We've heard that before. But it's safe to say that no one in Washington pursues golf with the same passion as Baca. His competitiveness makes it unlikely, however, that he would be asked to join the O-Bo foursome, even though he would love to. "I played with Bill Clinton, and right after President Obama took office, I asked him about playing," says Baca. "But he told me, 'I'm not ready for you yet.' "
Obama could tap Yarmuth, a skillful political tightrope walker who plays to a 3. Yarmuth, who before being elected to Congress in 2006 wrote antiwar, anti-George W. Bush columns for a liberal magazine he owned in Louisville, is widely known within the Kentucky Golf Association as the golfing liberal, the oddball at Valhalla, host to two major championships and the real Ryder Cup, in 2008. He is a member there and can usually be found, weather permitting, playing at least one weekend match. "They see a clinton or an obama bumper sticker in the parking lot at Valhalla," says Yarmuth, "and everyone says, 'Well, Yarmuth's here.' "
Plus, Yarmuth has played with and against Boehner in the Ryder Cup. "John and I always get along great when we play," says Yarmuth. "We talk business but not serious business." Then, too, Yarmuth's Boehner swing imitation would ease the tension in the foursome, and the Kentuckian seems more than willing to straighten out Obama's game as well. "I would love to play with the President, but it hasn't happened," says Yarmuth. "His swing could use a little work, but he's a good athlete and I bet some improvements could be made."
Another candidate for the O-Bo foursome is Udall, for it was the Colorado Democrat, after all, who suggested that Republicans and Democrats walk in and sit together at Obama's State of the Union speech in January. "I really do believe that golf has resulted in some legislative initiatives," says Udall, who, with a 2 handicap, is listed as the best golfer in Congress in the Golf Digest rankings. "It creates ties and relationships."
He is more secretive about his golf, much less an advocate than Baca, much less known as a golfer than Yarmuth. Udall is just as proud of his other athletic accomplishments -- he's an avid mountaineer who three times has unsuccessfully attempted to scale Mount Everest -- as he is about golf. "I play golf the way some people ski," says Udall, "and that is from the neck down. I don't get my mind in it. I picked good parents, I'm still flexible, and I grooved a swing when I was a kid that continues to serve me well. I don't really need to practice much to stay pretty sharp."
At the time of the interview Udall had just finished reading The Match, Mark Frost's account of the famous four-ball exhibition between Ben Hogan-Byron Nelson and Ken Venturi-Harvie Ward. That showdown took place at Cypress Point in 1956, eight years before Venturi stumbled to victory at Congressional amid the heat and humidity of the '64 U.S. Open. Udall says that he has never played Congressional, the Devereux Emmet design that according to the club's website was established in 1924 "to provide an informal common ground where politicians and businessmen could meet as peers, unconstrained by red tape." (In other words, a place to make deals without anyone looking.) "There's a myth that members of Congress can just present themselves at the gates of Congressional and say, 'Here I am,' " says Udall. "Unfortunately, it doesn't hold true."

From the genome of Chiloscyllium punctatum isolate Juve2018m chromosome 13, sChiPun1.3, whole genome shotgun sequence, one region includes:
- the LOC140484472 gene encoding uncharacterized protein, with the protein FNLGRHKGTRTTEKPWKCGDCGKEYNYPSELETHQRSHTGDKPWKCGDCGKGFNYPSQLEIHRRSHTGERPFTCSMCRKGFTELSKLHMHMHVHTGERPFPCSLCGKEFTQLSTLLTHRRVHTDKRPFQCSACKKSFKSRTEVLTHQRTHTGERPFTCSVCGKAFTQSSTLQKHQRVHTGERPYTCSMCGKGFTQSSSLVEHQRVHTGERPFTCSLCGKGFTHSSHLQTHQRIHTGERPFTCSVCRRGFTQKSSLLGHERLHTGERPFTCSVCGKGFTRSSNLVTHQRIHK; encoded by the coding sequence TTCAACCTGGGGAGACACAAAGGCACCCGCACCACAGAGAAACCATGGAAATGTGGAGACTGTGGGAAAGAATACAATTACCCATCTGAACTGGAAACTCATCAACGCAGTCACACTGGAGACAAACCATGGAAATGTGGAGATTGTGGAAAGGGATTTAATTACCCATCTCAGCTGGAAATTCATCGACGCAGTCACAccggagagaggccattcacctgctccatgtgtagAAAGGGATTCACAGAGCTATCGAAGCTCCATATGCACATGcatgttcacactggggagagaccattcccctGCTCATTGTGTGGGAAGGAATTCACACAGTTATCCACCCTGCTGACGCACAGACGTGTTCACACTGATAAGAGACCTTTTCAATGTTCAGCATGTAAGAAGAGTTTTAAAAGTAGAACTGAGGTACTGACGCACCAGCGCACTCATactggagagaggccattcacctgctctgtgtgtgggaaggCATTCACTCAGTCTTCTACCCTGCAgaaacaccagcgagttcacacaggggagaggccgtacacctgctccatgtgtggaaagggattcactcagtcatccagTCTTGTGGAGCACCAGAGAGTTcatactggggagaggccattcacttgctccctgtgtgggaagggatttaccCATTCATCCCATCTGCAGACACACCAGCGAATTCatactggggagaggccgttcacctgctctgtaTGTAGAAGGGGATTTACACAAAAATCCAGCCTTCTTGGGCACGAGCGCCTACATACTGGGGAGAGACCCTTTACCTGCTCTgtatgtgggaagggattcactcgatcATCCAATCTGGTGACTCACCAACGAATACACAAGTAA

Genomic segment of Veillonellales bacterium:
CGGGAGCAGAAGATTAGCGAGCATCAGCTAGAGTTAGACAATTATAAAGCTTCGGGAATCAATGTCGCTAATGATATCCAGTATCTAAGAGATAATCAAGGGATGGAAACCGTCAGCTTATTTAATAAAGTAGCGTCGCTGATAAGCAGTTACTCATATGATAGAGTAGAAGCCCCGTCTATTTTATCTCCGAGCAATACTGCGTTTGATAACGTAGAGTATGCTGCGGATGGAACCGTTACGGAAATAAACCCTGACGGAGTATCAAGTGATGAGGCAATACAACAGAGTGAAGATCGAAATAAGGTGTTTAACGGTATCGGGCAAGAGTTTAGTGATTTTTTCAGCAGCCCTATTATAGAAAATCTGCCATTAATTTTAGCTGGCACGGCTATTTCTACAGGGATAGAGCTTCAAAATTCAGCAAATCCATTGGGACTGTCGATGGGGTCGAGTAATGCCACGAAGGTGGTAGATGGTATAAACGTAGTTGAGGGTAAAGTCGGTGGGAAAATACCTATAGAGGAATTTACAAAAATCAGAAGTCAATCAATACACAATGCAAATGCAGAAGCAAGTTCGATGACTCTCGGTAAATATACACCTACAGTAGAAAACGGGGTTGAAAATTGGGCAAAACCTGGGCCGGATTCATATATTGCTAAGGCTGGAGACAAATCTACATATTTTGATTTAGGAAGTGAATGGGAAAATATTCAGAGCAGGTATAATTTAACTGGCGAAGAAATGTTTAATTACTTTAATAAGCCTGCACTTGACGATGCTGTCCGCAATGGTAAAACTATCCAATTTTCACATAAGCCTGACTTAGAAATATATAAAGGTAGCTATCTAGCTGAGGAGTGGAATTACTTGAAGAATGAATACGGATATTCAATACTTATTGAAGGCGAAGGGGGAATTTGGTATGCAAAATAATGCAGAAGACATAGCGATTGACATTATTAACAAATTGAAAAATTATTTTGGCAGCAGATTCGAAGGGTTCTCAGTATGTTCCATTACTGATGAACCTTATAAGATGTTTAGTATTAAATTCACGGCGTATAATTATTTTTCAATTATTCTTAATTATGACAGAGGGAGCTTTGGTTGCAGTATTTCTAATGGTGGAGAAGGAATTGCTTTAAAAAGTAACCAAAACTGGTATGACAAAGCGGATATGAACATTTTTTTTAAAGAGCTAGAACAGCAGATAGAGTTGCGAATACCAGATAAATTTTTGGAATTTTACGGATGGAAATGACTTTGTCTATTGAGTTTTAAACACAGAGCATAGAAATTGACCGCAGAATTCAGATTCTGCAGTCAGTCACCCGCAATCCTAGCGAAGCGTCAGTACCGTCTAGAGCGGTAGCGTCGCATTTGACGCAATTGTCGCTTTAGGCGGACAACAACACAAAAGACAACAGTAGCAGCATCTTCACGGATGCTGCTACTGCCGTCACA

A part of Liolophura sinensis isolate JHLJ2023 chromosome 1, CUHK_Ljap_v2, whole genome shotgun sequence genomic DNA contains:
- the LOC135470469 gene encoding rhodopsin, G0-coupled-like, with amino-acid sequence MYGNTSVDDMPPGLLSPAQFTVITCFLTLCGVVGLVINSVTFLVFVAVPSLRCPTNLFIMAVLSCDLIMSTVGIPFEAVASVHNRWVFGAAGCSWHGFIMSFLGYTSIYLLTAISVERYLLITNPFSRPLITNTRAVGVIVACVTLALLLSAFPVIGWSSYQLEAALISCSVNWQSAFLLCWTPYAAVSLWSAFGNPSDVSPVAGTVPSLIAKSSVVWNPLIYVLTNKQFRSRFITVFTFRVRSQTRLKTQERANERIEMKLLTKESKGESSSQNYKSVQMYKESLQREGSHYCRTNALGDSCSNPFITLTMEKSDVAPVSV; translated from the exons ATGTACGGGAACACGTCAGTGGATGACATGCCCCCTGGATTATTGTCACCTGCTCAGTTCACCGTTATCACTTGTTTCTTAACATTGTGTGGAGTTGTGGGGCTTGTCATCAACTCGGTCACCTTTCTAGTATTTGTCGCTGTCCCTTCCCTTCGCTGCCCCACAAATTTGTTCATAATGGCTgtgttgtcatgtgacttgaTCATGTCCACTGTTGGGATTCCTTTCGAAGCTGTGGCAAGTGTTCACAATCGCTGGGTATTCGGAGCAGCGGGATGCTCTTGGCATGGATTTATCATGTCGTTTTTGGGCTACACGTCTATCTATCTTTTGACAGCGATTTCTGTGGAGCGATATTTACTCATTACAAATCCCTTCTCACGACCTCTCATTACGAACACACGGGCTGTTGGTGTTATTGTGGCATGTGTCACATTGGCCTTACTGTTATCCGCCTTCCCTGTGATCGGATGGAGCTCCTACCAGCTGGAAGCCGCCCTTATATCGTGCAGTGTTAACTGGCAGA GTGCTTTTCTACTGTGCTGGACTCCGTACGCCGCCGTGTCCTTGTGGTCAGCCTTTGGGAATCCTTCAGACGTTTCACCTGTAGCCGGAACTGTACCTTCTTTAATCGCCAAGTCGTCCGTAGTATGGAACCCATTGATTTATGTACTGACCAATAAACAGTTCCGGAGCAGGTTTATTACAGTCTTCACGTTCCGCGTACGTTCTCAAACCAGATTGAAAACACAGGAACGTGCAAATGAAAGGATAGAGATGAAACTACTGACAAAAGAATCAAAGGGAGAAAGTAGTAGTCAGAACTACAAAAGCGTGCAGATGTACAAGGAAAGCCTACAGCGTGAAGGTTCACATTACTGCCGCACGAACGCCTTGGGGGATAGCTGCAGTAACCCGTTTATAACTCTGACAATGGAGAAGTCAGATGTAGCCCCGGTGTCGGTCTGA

Three of his staffers inform Udall that it's time to stop the golf chatter and move along, but the senator is clearly amped up. The weather is warm and sometimes beating balls into a net simply isn't enough for a man. Udall reminisces about his golf motivation ("I remember watching, on a black-and-white TV, Arnie charging from behind to win the Masters in 1958," he says) and jokes about how he and some of his Democratic colleagues judge potential electees. "We say, 'I think he's got excellent credentials, and by the way, he's a three.' "
Udall points to a closet along the far wall of his spacious office. "You know, my sticks are right over there," he says. A staffer tells him, a little stronger this time, that it's time to go. "Man, I could talk about this all day," he says, then suddenly rises, strides to the closet and pulls out a set that includes a Titleist driver and three-metal, TaylorMade wedges and an Odyssey putter. Udall pulls a club out of the bag and frowns. "Look at that," he says, "still dirty from the last round I played. I think it was at the University of Virginia course in Charlottesville. Unless it was. . . . Man, I gotta get back out there."
Washington was once a world where the sticks of powerful men were often dirty, and no one thought much about it. William Howard Taft, the first president to take the game seriously, played an average of twice a week during his one term from 1909 to 1913, although one of those days would've been better spent on the treadmill -- Taft weighed in at about 350 pounds and had a short, choppy swing that limited his length.
Warren Harding (1921-23) was an enthusiastic player who reportedly enjoyed sporting bets on the course; celebrated sportswriter Grantland Rice wrote a long account in The American Golfer of a low-stakes friendly he played with Harding, Under Secretary of State Henry Fletcher and fellow sports scribe Ring Lardner in April 1921. "The President's two best shots are among the hardest in the game," Rice wrote. "A mashie niblick pitch over trouble and putting."